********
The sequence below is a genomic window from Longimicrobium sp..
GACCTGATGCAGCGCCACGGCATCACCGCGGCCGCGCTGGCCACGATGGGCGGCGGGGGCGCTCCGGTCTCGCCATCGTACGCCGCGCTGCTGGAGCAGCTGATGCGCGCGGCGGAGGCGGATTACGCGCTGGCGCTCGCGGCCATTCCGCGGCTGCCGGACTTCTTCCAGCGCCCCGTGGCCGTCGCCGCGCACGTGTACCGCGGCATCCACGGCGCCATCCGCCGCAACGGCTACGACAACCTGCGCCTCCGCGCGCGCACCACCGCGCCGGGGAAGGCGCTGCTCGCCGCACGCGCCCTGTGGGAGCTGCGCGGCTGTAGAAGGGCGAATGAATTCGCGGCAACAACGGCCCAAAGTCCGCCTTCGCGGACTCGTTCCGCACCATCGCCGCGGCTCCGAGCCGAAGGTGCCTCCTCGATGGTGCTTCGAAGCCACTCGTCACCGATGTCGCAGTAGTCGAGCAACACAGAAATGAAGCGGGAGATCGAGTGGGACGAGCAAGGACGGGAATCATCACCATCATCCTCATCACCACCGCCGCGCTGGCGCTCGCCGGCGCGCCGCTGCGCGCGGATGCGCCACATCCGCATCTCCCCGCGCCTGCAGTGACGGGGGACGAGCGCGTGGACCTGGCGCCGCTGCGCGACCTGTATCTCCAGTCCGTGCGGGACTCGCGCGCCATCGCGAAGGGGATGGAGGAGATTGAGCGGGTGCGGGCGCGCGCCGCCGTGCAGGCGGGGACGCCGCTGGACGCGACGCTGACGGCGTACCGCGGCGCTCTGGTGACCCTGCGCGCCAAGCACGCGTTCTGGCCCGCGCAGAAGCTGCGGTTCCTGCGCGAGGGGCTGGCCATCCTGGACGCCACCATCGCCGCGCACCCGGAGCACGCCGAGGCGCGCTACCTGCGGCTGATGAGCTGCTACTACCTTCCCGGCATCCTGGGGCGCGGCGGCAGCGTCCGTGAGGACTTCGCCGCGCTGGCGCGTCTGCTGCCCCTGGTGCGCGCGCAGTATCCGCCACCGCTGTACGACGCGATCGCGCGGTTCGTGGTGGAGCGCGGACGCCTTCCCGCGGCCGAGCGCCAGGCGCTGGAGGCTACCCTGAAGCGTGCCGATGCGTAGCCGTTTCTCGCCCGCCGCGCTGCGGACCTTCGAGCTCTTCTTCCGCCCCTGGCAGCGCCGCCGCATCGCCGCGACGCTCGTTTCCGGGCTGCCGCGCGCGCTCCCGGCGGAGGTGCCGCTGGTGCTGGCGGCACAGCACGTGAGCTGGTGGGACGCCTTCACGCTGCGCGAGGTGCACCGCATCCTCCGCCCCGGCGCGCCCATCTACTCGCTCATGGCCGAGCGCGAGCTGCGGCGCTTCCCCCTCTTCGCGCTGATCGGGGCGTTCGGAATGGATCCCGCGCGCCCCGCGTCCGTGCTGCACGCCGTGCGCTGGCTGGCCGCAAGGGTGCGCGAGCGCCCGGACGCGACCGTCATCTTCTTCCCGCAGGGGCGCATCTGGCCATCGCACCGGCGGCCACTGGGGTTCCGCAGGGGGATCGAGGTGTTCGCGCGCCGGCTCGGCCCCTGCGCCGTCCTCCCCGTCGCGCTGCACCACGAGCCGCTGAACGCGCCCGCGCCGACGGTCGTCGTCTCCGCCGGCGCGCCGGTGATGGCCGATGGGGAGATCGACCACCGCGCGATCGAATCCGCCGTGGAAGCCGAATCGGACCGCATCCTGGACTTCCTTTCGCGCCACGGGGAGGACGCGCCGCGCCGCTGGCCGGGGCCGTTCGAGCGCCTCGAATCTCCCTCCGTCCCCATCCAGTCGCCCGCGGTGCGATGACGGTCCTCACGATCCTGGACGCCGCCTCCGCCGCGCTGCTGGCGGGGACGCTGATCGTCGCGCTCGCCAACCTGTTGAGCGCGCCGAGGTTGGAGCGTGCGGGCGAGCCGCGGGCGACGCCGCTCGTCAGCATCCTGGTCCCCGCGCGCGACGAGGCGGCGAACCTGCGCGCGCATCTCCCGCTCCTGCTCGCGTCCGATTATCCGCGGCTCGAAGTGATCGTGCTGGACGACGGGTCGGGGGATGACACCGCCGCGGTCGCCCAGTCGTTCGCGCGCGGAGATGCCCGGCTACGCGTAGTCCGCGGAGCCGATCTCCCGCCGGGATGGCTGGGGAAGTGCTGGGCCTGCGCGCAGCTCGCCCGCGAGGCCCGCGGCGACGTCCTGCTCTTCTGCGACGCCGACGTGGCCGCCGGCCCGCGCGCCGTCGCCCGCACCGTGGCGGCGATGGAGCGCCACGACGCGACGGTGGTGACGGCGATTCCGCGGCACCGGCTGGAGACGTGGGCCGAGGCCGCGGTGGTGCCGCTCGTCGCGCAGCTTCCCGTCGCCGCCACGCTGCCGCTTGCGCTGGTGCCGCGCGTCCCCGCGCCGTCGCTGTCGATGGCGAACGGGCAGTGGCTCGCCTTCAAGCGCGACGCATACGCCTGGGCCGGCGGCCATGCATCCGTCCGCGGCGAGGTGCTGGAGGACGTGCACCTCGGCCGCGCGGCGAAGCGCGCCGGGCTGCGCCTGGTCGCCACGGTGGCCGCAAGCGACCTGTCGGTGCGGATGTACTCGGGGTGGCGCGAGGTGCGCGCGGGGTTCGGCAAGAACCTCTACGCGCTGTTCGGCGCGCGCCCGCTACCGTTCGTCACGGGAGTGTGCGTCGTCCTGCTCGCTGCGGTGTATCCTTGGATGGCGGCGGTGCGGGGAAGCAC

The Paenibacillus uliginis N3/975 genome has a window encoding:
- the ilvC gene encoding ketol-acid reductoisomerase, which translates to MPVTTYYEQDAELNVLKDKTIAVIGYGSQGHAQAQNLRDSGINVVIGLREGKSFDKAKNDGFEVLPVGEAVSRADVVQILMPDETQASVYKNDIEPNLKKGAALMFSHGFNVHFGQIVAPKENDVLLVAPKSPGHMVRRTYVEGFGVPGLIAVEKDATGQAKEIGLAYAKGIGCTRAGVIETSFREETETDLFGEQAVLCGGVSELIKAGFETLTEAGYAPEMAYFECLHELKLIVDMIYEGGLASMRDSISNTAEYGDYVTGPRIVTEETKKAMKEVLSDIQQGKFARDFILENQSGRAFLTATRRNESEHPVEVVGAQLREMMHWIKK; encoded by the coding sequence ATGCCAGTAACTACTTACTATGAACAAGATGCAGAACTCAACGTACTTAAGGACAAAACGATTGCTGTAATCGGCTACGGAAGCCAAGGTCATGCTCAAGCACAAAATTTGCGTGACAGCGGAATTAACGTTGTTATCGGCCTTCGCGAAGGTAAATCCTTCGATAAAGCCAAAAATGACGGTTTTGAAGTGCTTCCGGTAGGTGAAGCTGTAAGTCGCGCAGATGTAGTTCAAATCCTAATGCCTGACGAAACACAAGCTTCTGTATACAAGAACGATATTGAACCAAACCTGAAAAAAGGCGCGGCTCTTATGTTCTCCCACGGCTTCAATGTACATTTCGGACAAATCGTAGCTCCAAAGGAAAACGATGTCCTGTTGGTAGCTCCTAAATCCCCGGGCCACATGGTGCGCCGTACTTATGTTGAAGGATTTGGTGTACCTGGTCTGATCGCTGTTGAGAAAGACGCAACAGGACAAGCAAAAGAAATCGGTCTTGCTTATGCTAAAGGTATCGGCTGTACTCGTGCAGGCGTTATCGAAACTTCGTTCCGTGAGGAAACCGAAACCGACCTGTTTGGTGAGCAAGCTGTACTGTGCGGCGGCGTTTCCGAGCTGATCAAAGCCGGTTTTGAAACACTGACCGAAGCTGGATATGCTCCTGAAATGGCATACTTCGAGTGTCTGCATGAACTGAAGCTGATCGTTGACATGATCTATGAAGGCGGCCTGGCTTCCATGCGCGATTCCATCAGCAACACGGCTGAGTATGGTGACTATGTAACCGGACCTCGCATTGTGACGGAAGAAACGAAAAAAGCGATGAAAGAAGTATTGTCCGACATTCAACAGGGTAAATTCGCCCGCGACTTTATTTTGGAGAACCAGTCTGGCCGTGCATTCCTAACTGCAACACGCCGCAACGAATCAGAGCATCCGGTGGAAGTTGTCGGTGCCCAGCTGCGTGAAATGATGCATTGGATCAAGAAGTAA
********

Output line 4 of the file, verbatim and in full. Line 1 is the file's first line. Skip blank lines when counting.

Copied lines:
- the ilvC gene encoding ketol-acid reductoisomerase, which translates to MPVTTYYEQDAELNVLKDKTIAVIGYGSQGHAQAQNLRDSGINVVIGLREGKSFDKAKNDGFEVLPVGEAVSRADVVQILMPDETQASVYKNDIEPNLKKGAALMFSHGFNVHFGQIVAPKENDVLLVAPKSPGHMVRRTYVEGFGVPGLIAVEKDATGQAKEIGLAYAKGIGCTRAGVIETSFREETETDLFGEQAVLCGGVSELIKAGFETLTEAGYAPEMAYFECLHELKLIVDMIYEGGLASMRDSISNTAEYGDYVTGPRIVTEETKKAMKEVLSDIQQGKFARDFILENQSGRAFLTATRRNESEHPVEVVGAQLREMMHWIKK; encoded by the coding sequence ATGCCAGTAACTACTTACTATGAACAAGATGCAGAACTCAACGTACTTAAGGACAAAACGATTGCTGTAATCGGCTACGGAAGCCAAGGTCATGCTCAAGCACAAAATTTGCGTGACAGCGGAATTAACGTTGTTATCGGCCTTCGCGAAGGTAAATCCTTCGATAAAGCCAAAAATGACGGTTTTGAAGTGCTTCCGGTAGGTGAAGCTGTAAGTCGCGCAGATGTAGTTCAAATCCTAATGCCTGACGAAACACAAGCTTCTGTATACAAGAACGATATTGAACCAAACCTGAAAAAAGGCGCGGCTCTTATGTTCTCCCACGGCTTCAATGTACATTTCGGACAAATCGTAGCTCCAAAGGAAAACGATGTCCTGTTGGTAGCTCCTAAATCCCCGGGCCACATGGTGCGCCGTACTTATGTTGAAGGATTTGGTGTACCTGGTCTGATCGCTGTTGAGAAAGACGCAACAGGACAAGCAAAAGAAATCGGTCTTGCTTATGCTAAAGGTATCGGCTGTACTCGTGCAGGCGTTATCGAAACTTCGTTCCGTGAGGAAACCGAAACCGACCTGTTTGGTGAGCAAGCTGTACTGTGCGGCGGCGTTTCCGAGCTGATCAAAGCCGGTTTTGAAACACTGACCGAAGCTGGATATGCTCCTGAAATGGCATACTTCGAGTGTCTGCATGAACTGAAGCTGATCGTTGACATGATCTATGAAGGCGGCCTGGCTTCCATGCGCGATTCCATCAGCAACACGGCTGAGTATGGTGACTATGTAACCGGACCTCGCATTGTGACGGAAGAAACGAAAAAAGCGATGAAAGAAGTATTGTCCGACATTCAACAGGGTAAATTCGCCCGCGACTTTATTTTGGAGAACCAGTCTGGCCGTGCATTCCTAACTGCAACACGCCGCAACGAATCAGAGCATCCGGTGGAAGTTGTCGGTGCCCAGCTGCGTGAAATGATGCATTGGATCAAGAAGTAA